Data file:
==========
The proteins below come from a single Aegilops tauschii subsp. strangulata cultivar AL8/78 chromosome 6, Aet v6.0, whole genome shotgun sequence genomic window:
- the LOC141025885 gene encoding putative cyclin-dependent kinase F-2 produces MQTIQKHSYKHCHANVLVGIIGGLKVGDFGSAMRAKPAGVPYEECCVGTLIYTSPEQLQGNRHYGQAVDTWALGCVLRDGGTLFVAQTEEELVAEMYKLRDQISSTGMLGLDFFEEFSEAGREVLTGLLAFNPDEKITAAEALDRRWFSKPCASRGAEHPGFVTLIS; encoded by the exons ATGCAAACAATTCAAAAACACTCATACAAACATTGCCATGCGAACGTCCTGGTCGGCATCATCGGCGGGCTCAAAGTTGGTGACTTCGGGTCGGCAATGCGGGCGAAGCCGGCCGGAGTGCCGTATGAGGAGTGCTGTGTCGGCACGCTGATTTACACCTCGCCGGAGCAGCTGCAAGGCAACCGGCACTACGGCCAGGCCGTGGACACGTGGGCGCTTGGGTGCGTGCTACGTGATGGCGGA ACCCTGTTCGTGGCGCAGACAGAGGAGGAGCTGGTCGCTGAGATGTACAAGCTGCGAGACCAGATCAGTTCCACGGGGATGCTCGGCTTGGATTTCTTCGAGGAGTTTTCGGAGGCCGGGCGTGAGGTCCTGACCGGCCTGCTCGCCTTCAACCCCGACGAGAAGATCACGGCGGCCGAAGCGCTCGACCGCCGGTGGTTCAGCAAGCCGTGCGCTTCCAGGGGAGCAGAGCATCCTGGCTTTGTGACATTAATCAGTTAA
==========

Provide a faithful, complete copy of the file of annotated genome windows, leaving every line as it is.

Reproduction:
The proteins below come from a single Aegilops tauschii subsp. strangulata cultivar AL8/78 chromosome 6, Aet v6.0, whole genome shotgun sequence genomic window:
- the LOC141025885 gene encoding putative cyclin-dependent kinase F-2 produces MQTIQKHSYKHCHANVLVGIIGGLKVGDFGSAMRAKPAGVPYEECCVGTLIYTSPEQLQGNRHYGQAVDTWALGCVLRDGGTLFVAQTEEELVAEMYKLRDQISSTGMLGLDFFEEFSEAGREVLTGLLAFNPDEKITAAEALDRRWFSKPCASRGAEHPGFVTLIS; encoded by the exons ATGCAAACAATTCAAAAACACTCATACAAACATTGCCATGCGAACGTCCTGGTCGGCATCATCGGCGGGCTCAAAGTTGGTGACTTCGGGTCGGCAATGCGGGCGAAGCCGGCCGGAGTGCCGTATGAGGAGTGCTGTGTCGGCACGCTGATTTACACCTCGCCGGAGCAGCTGCAAGGCAACCGGCACTACGGCCAGGCCGTGGACACGTGGGCGCTTGGGTGCGTGCTACGTGATGGCGGA ACCCTGTTCGTGGCGCAGACAGAGGAGGAGCTGGTCGCTGAGATGTACAAGCTGCGAGACCAGATCAGTTCCACGGGGATGCTCGGCTTGGATTTCTTCGAGGAGTTTTCGGAGGCCGGGCGTGAGGTCCTGACCGGCCTGCTCGCCTTCAACCCCGACGAGAAGATCACGGCGGCCGAAGCGCTCGACCGCCGGTGGTTCAGCAAGCCGTGCGCTTCCAGGGGAGCAGAGCATCCTGGCTTTGTGACATTAATCAGTTAA